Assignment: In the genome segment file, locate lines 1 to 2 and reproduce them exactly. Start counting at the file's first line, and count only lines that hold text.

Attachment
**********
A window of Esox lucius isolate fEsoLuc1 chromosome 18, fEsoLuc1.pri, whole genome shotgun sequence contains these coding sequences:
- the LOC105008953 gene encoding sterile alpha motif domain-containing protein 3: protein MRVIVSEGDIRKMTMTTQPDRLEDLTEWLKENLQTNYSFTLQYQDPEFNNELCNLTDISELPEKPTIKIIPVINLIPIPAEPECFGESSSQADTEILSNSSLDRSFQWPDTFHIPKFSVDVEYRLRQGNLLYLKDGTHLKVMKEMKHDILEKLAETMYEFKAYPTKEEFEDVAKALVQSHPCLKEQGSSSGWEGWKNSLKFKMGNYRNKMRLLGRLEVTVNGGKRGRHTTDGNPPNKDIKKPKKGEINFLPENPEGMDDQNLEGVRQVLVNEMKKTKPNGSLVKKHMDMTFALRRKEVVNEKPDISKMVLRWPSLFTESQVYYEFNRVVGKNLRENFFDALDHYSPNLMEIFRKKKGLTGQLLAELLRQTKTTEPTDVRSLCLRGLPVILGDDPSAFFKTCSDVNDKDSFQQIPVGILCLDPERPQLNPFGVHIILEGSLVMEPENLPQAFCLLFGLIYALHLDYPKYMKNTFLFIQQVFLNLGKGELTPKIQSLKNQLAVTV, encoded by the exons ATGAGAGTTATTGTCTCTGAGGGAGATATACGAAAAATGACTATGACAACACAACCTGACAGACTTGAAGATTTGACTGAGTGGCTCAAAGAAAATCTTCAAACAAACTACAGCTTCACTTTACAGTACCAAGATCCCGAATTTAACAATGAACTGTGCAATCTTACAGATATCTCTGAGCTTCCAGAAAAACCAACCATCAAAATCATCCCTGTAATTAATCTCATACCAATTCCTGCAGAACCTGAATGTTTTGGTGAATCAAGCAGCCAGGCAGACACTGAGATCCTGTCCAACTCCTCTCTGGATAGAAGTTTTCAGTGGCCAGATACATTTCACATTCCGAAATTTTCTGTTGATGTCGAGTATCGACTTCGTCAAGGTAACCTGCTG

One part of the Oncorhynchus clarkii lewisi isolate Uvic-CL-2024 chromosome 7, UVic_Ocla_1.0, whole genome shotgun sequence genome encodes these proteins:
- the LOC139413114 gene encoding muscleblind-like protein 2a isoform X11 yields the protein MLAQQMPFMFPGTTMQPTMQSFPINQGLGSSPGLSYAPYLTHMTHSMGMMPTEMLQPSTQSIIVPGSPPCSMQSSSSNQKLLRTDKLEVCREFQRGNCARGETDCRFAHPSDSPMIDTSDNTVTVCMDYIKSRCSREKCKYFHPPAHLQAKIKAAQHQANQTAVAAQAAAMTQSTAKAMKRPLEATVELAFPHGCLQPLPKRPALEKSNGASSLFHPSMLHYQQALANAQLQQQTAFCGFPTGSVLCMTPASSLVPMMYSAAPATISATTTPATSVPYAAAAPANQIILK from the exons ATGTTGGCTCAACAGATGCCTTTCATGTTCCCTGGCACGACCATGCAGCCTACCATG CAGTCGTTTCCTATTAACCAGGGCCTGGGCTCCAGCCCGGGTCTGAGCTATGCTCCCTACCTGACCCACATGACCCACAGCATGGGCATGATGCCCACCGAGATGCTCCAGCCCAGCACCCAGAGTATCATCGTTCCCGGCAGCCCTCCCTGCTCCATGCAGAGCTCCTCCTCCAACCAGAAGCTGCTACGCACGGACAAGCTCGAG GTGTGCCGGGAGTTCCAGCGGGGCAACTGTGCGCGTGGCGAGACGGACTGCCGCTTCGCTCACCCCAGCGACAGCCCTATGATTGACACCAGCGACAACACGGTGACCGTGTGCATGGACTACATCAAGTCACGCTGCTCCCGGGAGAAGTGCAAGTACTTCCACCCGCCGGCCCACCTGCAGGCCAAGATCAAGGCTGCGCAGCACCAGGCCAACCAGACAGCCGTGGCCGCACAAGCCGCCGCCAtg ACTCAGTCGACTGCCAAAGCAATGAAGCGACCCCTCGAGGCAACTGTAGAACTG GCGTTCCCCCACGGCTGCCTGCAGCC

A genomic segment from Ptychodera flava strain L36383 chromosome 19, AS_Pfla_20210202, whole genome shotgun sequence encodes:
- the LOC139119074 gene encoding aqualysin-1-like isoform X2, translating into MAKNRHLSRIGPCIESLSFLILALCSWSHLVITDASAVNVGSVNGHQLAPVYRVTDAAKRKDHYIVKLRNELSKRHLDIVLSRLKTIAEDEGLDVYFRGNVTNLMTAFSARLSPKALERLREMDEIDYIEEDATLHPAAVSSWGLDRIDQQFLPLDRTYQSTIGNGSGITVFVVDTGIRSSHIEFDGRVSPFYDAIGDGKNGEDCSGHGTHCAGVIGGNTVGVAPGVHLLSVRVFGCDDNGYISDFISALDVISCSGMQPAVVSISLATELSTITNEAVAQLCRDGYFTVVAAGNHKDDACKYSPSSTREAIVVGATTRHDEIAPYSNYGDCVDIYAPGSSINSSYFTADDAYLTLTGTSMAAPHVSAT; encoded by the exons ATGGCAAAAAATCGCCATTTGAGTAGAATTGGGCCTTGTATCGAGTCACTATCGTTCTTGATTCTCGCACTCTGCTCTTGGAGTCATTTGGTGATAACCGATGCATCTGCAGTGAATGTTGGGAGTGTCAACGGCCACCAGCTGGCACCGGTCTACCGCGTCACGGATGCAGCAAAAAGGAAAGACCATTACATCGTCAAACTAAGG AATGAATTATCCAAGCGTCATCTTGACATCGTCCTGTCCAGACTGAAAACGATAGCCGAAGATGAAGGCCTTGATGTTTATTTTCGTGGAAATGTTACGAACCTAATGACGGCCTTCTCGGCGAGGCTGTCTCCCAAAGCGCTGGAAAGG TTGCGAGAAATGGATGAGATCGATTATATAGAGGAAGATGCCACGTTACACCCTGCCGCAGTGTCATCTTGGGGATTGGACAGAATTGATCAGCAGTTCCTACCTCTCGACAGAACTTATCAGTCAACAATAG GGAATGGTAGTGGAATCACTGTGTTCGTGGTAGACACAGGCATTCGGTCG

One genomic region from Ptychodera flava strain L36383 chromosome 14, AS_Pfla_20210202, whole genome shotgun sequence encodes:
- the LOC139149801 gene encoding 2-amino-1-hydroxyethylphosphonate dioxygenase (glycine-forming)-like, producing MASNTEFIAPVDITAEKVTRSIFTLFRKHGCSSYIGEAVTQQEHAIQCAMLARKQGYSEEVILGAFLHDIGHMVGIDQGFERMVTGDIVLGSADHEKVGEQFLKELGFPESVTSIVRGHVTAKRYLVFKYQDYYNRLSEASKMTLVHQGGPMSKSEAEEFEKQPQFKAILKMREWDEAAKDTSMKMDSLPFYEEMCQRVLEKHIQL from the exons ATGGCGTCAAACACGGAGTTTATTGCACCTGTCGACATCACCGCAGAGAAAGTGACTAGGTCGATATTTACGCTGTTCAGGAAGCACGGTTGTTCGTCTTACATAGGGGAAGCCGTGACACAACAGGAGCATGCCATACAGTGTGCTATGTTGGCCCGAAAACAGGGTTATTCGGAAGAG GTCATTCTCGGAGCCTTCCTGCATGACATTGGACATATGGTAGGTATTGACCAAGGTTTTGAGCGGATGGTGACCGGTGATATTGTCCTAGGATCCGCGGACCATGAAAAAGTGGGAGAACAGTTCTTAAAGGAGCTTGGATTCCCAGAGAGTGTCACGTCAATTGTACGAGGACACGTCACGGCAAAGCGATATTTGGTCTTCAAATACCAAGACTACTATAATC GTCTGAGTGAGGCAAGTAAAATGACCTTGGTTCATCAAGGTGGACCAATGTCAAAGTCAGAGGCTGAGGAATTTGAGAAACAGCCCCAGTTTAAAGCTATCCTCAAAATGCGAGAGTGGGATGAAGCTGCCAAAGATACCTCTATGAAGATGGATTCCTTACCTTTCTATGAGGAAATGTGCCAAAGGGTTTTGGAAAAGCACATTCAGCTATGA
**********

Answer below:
A window of Esox lucius isolate fEsoLuc1 chromosome 18, fEsoLuc1.pri, whole genome shotgun sequence contains these coding sequences:
- the LOC105008953 gene encoding sterile alpha motif domain-containing protein 3: protein MRVIVSEGDIRKMTMTTQPDRLEDLTEWLKENLQTNYSFTLQYQDPEFNNELCNLTDISELPEKPTIKIIPVINLIPIPAEPECFGESSSQADTEILSNSSLDRSFQWPDTFHIPKFSVDVEYRLRQGNLLYLKDGTHLKVMKEMKHDILEKLAETMYEFKAYPTKEEFEDVAKALVQSHPCLKEQGSSSGWEGWKNSLKFKMGNYRNKMRLLGRLEVTVNGGKRGRHTTDGNPPNKDIKKPKKGEINFLPENPEGMDDQNLEGVRQVLVNEMKKTKPNGSLVKKHMDMTFALRRKEVVNEKPDISKMVLRWPSLFTESQVYYEFNRVVGKNLRENFFDALDHYSPNLMEIFRKKKGLTGQLLAELLRQTKTTEPTDVRSLCLRGLPVILGDDPSAFFKTCSDVNDKDSFQQIPVGILCLDPERPQLNPFGVHIILEGSLVMEPENLPQAFCLLFGLIYALHLDYPKYMKNTFLFIQQVFLNLGKGELTPKIQSLKNQLAVTV, encoded by the exons ATGAGAGTTATTGTCTCTGAGGGAGATATACGAAAAATGACTATGACAACACAACCTGACAGACTTGAAGATTTGACTGAGTGGCTCAAAGAAAATCTTCAAACAAACTACAGCTTCACTTTACAGTACCAAGATCCCGAATTTAACAATGAACTGTGCAATCTTACAGATATCTCTGAGCTTCCAGAAAAACCAACCATCAAAATCATCCCTGTAATTAATCTCATACCAATTCCTGCAGAACCTGAATGTTTTGGTGAATCAAGCAGCCAGGCAGACACTGAGATCCTGTCCAACTCCTCTCTGGATAGAAGTTTTCAGTGGCCAGATACATTTCACATTCCGAAATTTTCTGTTGATGTCGAGTATCGACTTCGTCAAGGTAACCTGCTG